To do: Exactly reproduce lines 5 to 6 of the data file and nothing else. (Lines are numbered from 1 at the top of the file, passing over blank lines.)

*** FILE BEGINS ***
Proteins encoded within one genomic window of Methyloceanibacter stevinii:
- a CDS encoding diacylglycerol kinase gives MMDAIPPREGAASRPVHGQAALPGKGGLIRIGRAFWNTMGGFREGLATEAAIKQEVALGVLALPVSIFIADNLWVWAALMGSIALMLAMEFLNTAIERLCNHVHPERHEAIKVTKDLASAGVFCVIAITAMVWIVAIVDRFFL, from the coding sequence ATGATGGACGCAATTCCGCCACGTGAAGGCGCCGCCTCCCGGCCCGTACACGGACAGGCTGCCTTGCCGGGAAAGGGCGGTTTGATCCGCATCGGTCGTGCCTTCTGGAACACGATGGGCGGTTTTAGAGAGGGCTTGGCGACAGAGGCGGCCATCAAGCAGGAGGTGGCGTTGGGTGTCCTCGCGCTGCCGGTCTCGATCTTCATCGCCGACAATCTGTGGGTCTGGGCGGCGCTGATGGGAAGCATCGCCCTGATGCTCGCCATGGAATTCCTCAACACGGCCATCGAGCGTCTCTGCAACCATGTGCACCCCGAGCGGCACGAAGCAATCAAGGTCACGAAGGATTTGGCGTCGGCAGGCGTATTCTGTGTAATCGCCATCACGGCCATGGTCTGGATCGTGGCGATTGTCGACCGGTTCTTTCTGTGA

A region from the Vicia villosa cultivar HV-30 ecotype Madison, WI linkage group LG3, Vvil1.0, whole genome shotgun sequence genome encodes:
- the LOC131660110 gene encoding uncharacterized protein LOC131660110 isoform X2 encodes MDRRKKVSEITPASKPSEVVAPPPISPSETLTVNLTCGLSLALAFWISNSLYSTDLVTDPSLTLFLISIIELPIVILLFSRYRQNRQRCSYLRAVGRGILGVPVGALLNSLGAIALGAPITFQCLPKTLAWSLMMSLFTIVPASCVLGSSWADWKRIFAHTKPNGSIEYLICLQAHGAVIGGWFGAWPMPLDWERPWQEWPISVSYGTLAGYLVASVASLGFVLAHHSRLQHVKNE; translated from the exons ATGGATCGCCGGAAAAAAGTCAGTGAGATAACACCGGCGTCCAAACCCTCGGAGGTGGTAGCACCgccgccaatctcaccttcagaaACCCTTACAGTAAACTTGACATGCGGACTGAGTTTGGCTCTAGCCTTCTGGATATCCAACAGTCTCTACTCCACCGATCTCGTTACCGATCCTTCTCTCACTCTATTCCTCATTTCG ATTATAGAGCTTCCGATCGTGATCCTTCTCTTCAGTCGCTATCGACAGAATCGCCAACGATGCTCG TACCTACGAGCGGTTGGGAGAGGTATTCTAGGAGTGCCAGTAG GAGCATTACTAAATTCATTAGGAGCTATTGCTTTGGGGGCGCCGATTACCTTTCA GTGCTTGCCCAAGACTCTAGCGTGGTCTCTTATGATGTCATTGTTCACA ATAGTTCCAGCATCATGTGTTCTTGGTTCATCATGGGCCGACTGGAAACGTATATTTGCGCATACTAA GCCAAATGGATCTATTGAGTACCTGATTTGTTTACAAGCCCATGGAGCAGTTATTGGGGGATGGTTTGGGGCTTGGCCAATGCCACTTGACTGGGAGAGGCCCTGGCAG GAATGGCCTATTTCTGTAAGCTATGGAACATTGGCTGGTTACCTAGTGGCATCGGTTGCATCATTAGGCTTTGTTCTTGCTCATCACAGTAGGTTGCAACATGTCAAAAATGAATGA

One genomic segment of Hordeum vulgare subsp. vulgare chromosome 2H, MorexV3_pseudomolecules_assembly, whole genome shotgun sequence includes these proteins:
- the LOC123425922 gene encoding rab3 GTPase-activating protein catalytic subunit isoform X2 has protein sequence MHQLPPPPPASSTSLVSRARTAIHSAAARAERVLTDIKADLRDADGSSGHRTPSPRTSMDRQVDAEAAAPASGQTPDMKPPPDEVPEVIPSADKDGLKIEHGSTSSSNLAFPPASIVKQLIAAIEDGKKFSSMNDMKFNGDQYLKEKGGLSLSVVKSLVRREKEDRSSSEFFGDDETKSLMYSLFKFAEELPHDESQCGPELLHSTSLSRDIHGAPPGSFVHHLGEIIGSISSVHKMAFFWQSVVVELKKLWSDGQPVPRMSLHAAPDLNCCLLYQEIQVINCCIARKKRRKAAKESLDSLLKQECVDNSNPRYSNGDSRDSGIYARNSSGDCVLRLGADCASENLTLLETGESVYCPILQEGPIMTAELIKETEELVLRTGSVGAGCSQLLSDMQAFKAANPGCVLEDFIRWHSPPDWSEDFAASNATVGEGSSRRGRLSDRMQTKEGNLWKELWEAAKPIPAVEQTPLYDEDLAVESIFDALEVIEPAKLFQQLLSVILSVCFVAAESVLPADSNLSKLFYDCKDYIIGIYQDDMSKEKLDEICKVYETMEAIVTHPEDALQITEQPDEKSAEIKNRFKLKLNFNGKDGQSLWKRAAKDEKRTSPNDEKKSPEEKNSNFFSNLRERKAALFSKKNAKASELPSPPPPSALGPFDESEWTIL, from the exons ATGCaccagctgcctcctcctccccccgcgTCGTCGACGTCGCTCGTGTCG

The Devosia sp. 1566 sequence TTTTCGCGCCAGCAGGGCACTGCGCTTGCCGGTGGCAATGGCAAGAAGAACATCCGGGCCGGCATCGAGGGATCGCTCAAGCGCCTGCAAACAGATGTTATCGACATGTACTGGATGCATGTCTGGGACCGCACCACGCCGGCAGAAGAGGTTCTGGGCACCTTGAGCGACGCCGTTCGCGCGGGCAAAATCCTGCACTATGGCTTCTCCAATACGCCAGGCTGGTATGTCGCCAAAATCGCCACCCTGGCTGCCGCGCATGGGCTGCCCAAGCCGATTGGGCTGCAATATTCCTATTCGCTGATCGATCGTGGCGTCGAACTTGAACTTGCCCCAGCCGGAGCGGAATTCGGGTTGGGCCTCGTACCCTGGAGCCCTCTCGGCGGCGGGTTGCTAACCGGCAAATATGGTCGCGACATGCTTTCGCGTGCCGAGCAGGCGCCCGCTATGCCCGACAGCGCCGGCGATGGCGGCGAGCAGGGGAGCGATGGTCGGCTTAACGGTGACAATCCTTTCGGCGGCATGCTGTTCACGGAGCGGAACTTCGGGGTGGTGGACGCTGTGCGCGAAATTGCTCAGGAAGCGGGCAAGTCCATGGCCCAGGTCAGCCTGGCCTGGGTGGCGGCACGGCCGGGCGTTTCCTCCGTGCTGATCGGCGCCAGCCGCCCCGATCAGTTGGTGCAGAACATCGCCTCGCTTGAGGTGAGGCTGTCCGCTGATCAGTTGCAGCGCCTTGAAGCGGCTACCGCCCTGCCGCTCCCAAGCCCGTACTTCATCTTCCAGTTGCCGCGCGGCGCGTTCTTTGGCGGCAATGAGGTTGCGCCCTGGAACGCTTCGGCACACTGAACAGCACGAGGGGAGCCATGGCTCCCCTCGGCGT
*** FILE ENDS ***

One genomic segment of Hordeum vulgare subsp. vulgare chromosome 2H, MorexV3_pseudomolecules_assembly, whole genome shotgun sequence includes these proteins:
- the LOC123425922 gene encoding rab3 GTPase-activating protein catalytic subunit isoform X2 has protein sequence MHQLPPPPPASSTSLVSRARTAIHSAAARAERVLTDIKADLRDADGSSGHRTPSPRTSMDRQVDAEAAAPASGQTPDMKPPPDEVPEVIPSADKDGLKIEHGSTSSSNLAFPPASIVKQLIAAIEDGKKFSSMNDMKFNGDQYLKEKGGLSLSVVKSLVRREKEDRSSSEFFGDDETKSLMYSLFKFAEELPHDESQCGPELLHSTSLSRDIHGAPPGSFVHHLGEIIGSISSVHKMAFFWQSVVVELKKLWSDGQPVPRMSLHAAPDLNCCLLYQEIQVINCCIARKKRRKAAKESLDSLLKQECVDNSNPRYSNGDSRDSGIYARNSSGDCVLRLGADCASENLTLLETGESVYCPILQEGPIMTAELIKETEELVLRTGSVGAGCSQLLSDMQAFKAANPGCVLEDFIRWHSPPDWSEDFAASNATVGEGSSRRGRLSDRMQTKEGNLWKELWEAAKPIPAVEQTPLYDEDLAVESIFDALEVIEPAKLFQQLLSVILSVCFVAAESVLPADSNLSKLFYDCKDYIIGIYQDDMSKEKLDEICKVYETMEAIVTHPEDALQITEQPDEKSAEIKNRFKLKLNFNGKDGQSLWKRAAKDEKRTSPNDEKKSPEEKNSNFFSNLRERKAALFSKKNAKASELPSPPPPSALGPFDESEWTIL, from the exons ATGCaccagctgcctcctcctccccccgcgTCGTCGACGTCGCTCGTGTCG